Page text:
Vectors, vector spaces, linear transformations, multilinear map, inner product spaces, norms, orthogonality, Gram-Schmidt algorithm, QR-factorisation, least square, Householder algorithm, normal matrices, Jordan canonical forms, Cayley-Hamilton theorem, minimal and characteristic polynomials, direct sum decompositions, generalised eigenspaces, functions of matrices, exponentials of matrices, etc will be studied in this course. Such material can be applied to linear programming, computer graphics, fractals, and many areas in natural sciences and social sciences. Introductory Higher Algebra:
I've taken this course entitled "Finite Mathematics", a course for computer scientists, software engineers and pure mathematicians (optional but useful). Assuming you have learnt the very basic of number theory in the discrete mathematics section, you are ready to get a taste of higher algebra here. Things like prime numbers, tests for primality, Fundamental Theorem of Arithmetic, Fermat's little theorem, Gauss' lemma, Euler's theorem, Chinese remainder theorem and their applications (coding, RSA etc.) are concerned in this section. This is a bridge that connects first stage basic algebra, discrete mathematics and the third stage abstract algebra. Calculus (Introductory Real Analysis, Several Variables Calculus, Vector Calculus, etc):
Learn the very basic concept of real analysis, like open set, close set, boundary point, closure, limit point, bounded set, connected set, compact set, Bolzano-Weierstrass theorem. To get yourself ready for the stage 3 analysis, make sure you understand those stuff. Next, the Lagrange multiplier, inverse and implicit function theorems can also be studied. For the several variables section, gradients, double, triple and surface integrals, cylindrical coordinates, Green's theorem and divergence theorem are the key things. Also learn basic Fourier series. Complex Variables (Introductory Complex Analysis):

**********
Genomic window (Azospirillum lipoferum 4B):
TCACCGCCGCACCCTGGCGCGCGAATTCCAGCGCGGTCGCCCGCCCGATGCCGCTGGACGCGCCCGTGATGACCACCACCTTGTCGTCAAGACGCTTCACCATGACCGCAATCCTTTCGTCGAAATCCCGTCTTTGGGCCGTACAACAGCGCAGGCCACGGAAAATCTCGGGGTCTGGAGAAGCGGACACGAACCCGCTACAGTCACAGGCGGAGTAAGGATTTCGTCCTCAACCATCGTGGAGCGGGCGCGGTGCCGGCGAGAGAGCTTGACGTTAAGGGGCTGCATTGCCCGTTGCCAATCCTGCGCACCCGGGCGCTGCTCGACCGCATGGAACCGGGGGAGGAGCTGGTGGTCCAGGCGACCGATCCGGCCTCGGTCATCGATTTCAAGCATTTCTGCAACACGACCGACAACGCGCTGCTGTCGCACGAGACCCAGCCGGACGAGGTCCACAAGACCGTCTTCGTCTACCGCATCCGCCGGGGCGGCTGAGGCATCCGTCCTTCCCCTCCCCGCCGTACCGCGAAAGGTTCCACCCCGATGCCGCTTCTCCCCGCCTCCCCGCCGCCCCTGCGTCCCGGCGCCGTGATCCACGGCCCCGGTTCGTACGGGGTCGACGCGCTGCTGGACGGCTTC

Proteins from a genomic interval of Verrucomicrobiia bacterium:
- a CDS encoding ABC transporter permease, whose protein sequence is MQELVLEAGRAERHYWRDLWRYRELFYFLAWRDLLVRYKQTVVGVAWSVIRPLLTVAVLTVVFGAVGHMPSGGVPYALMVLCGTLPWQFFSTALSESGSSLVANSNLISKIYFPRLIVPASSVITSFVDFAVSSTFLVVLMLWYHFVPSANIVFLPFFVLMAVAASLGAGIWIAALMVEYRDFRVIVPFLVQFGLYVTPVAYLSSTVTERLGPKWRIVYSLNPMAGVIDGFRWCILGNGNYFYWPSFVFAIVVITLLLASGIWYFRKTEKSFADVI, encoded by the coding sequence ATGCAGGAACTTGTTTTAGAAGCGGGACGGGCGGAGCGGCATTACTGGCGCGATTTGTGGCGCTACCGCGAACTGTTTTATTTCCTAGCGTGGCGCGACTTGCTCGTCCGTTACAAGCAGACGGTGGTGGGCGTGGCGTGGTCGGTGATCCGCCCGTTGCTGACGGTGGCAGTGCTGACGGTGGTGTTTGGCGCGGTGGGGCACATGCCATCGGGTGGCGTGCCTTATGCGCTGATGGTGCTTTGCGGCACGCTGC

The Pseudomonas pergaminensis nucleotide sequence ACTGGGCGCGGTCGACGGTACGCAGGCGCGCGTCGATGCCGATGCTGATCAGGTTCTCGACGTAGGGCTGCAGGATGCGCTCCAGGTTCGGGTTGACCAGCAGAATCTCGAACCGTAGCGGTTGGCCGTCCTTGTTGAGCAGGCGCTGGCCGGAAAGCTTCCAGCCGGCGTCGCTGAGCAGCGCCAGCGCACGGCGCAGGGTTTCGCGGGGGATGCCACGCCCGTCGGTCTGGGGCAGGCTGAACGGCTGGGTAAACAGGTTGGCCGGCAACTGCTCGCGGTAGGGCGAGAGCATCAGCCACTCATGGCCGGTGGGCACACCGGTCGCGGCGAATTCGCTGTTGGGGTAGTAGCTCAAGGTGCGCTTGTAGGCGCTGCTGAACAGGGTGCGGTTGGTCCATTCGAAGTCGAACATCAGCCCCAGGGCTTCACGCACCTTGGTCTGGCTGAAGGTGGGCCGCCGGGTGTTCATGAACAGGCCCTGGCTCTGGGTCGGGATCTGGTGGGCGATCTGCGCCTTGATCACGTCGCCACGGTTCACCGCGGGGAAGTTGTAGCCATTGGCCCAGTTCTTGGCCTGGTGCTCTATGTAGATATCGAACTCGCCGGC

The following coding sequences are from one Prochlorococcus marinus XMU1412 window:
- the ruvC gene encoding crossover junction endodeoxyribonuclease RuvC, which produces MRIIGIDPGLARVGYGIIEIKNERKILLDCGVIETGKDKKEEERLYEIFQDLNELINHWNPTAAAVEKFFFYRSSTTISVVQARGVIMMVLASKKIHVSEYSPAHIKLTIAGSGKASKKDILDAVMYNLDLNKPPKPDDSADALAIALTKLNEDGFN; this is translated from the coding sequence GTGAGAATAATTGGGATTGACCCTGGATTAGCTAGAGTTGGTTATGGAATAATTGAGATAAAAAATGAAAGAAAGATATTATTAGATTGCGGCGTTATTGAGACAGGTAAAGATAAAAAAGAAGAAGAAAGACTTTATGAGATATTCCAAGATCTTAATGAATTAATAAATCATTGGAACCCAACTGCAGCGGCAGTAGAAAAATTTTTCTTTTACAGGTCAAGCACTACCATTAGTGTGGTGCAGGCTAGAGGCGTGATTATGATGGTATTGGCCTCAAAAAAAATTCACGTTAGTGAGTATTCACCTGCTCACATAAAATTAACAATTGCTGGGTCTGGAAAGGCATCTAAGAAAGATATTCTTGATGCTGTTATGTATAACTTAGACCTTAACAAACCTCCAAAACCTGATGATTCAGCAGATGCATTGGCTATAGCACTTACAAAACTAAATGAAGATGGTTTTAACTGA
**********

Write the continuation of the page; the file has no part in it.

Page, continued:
Another beautiful branch of mathematics. While you're in high school, you may wonder what's the point of introducing imaginary number i, does it really exists? Is it really useful? In an introductory complex analysis course, you will see the beauty of this construction. Gauss, Riemann, Weierstrass and Cauchy are key figures in this area. Key concepts to learn are: analytic functions, Cauchy-Riemann equations, contour integral, Cauchy-Goursat theorem, residues and poles. Differential Equation:
Isaac Newton originally studies behaviour of dynamical systems using differential equations. Mathematical models are often described with differential equations and they are widely used in many fields, including physics, chemistry, biology, economics etc. Mathematical methods used in solving differential equation also play an important in advanced studies. Key topics to learn are: Wronskians, series solutions, reduction of order, variation of parameters, Frobenius normal form, Bessel's equation, Legendre's equation, two points boundary problem, Fredholm alternative, Green's function, complete orthogonal system, Sturm-Liouville problems (inhomogeneous, singular), basic partial differential equation, elliptic eigen-problems, heat equation and wave equation. Probability and Statistics: